“In practice, even though there are no ongoing judicial investigations or prosecutions, thousands of people’s freedom to travel are being violated by the passport cancellations. As there are no judicial decisions barring these people from going abroad, there are no determinations made by the Ministry of Interior that their departure are considered as prejudicial in terms of general security either. Therefore, neither conditions foreseen as a reason for not issuing passport under Article 22 of the Passport Act is applicable for these persons.

“Moreover, Article 23 of the Constitution clearly stipulates that freedom of travel may be restricted only by a judicial decision due to criminal investigation or prosecution. Therefore, Article 22 of the Passport Act which foresees passport refusal for those persons who are considered as prejudicial in terms of general security clearly violates Article 23 of the Constitution.

“The enjoyment of basic rights and freedoms is a general principle and their limitation is exceptional. Therefore, the regulations concerning the limitation of basic rights and freedoms should be narrowly construed. The Constitution envisages that the freedom to travel can be restricted only on the ground provided by the Constitution. The expansion of the ground of restriction by the Passport Act is completely against the Constitution and hence will not be unenforceable.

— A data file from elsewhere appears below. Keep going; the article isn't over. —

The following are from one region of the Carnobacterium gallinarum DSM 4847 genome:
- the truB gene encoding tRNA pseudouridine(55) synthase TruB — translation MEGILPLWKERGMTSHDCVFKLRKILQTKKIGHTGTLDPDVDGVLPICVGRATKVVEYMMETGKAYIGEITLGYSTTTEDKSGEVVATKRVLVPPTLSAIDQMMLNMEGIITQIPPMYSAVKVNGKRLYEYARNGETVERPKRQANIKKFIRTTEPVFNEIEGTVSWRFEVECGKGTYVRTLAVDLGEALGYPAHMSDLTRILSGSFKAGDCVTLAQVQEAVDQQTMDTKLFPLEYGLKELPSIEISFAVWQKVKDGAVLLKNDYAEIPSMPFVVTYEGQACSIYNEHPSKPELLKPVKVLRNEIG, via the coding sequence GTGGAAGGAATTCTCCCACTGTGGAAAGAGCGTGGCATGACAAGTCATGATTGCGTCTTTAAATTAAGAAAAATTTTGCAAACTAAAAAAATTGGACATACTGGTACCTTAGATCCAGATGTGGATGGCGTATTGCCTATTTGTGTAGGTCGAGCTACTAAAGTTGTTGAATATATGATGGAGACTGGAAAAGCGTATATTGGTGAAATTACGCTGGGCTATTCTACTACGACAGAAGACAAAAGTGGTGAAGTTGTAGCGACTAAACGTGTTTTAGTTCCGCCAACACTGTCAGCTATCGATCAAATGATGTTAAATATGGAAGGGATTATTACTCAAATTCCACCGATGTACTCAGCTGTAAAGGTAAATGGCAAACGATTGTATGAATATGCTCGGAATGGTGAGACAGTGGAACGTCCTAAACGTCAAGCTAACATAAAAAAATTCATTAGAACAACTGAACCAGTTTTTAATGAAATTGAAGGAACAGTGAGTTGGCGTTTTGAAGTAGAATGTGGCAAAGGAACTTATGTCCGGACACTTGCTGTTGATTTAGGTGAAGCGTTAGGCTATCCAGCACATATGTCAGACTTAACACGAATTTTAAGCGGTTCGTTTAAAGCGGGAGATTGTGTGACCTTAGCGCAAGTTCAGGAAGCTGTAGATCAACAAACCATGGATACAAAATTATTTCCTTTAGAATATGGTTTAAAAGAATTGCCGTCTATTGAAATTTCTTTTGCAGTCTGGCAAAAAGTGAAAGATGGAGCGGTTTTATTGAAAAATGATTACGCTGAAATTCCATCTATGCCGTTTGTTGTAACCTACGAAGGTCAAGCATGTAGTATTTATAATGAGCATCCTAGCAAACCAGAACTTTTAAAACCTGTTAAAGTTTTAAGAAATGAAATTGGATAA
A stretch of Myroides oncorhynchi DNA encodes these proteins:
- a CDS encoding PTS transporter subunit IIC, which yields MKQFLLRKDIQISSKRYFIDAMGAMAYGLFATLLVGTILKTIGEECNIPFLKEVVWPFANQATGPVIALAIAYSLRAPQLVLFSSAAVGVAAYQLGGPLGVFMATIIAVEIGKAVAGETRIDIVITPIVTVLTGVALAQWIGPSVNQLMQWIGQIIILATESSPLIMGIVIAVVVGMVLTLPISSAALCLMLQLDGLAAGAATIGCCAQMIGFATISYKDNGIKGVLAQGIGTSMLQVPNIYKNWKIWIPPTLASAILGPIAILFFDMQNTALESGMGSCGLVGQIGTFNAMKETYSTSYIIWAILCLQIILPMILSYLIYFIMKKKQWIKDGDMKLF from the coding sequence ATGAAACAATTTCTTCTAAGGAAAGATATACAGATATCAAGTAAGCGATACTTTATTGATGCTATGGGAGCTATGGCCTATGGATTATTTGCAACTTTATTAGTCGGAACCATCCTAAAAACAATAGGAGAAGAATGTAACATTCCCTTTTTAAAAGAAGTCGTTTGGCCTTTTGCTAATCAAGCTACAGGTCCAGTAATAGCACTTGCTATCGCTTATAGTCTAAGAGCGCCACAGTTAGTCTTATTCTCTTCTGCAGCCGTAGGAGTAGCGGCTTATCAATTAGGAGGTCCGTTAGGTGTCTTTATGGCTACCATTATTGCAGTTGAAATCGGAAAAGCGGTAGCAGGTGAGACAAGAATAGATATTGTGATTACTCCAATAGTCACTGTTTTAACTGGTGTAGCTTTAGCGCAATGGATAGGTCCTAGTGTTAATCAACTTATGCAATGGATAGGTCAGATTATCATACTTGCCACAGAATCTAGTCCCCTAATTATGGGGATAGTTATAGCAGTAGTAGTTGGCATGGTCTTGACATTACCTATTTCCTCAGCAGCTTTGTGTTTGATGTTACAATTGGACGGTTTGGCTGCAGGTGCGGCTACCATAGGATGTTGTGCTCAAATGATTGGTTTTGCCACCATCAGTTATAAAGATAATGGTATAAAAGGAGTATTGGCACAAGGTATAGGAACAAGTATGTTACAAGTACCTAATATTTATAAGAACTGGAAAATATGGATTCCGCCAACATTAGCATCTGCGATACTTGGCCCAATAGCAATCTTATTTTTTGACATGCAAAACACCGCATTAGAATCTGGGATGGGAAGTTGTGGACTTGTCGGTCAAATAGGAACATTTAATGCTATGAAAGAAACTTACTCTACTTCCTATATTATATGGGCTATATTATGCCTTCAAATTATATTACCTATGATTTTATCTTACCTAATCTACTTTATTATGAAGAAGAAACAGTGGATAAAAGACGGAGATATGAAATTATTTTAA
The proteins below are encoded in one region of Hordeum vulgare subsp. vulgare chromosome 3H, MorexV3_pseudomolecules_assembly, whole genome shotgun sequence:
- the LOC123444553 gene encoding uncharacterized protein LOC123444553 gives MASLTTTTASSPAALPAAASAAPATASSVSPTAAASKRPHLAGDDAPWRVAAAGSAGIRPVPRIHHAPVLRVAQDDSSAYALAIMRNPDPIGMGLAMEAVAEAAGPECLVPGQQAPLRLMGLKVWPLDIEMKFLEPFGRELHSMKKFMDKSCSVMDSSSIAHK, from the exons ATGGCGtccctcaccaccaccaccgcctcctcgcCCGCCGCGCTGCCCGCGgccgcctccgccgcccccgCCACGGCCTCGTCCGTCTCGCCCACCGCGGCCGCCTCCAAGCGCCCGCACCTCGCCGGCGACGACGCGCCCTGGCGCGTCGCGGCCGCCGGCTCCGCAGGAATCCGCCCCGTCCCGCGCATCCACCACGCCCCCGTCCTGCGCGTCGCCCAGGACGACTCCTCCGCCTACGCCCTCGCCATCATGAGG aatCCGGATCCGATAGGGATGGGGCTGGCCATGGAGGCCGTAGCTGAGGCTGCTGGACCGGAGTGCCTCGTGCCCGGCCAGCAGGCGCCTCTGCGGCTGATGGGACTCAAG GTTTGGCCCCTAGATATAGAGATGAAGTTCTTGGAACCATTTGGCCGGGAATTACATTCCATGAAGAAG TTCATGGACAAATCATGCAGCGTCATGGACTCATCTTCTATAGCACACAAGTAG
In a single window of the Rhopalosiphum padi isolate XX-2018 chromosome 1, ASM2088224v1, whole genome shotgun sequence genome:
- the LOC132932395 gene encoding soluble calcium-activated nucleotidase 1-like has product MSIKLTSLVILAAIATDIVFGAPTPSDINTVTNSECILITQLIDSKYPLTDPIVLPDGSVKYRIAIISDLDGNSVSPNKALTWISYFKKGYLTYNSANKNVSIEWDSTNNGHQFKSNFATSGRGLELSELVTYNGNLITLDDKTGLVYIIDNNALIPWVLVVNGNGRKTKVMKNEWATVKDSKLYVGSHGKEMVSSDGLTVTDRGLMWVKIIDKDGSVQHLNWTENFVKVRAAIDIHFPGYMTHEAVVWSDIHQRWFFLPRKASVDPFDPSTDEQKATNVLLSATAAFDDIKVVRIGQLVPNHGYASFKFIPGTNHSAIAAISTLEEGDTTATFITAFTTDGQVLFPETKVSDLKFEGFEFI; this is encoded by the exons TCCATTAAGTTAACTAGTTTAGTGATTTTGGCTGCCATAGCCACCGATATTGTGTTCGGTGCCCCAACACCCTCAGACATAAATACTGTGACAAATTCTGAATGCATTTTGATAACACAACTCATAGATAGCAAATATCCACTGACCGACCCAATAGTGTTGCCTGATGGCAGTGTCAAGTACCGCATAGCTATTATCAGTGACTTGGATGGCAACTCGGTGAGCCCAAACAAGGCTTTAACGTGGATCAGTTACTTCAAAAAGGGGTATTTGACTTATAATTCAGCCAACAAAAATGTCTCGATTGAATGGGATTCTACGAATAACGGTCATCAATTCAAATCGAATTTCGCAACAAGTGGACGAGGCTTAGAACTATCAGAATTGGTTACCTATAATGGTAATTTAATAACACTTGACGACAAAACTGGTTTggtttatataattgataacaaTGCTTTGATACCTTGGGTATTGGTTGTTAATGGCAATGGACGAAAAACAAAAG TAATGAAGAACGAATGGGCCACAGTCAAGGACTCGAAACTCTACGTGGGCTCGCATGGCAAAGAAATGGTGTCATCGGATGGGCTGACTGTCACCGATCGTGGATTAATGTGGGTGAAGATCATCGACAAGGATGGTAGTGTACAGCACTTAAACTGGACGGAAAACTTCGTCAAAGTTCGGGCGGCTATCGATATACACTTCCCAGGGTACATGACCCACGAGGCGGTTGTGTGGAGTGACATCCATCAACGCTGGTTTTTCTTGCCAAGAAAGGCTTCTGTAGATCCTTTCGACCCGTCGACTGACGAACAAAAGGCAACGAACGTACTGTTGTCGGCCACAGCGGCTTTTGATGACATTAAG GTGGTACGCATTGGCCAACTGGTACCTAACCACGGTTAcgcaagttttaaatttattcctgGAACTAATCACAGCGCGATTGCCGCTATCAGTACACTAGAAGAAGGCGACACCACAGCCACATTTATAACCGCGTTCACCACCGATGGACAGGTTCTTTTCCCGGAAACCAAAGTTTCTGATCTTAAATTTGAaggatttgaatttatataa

“On the other hand, investigations about other family members are verbally indicated as a ground for canceling the passports (generally for spouses) or for not processing the passport requests. However, investigations or prosecutions of other family members and children apart from the person himself cannot be used as a justificaiton for not issuing passport. This is not a reason cited by Article 23 of the Constitution or Article 22 of the Passport Act as ground for refusing passport.

“Further, the allegation or the fact of a family member commiting a crime can only be a concern for that person alone. It is clearly against the principle of individual criminal responsibility to restrict the freedom of travel of family members due to the alleged or otherwise actions of other family members. Article 38 of the Turkish Constitution stipulates that ‘criminal responsibility is personal’.”

HARASSING TURKISH  DISSIDENTS THROUGH INTERPOL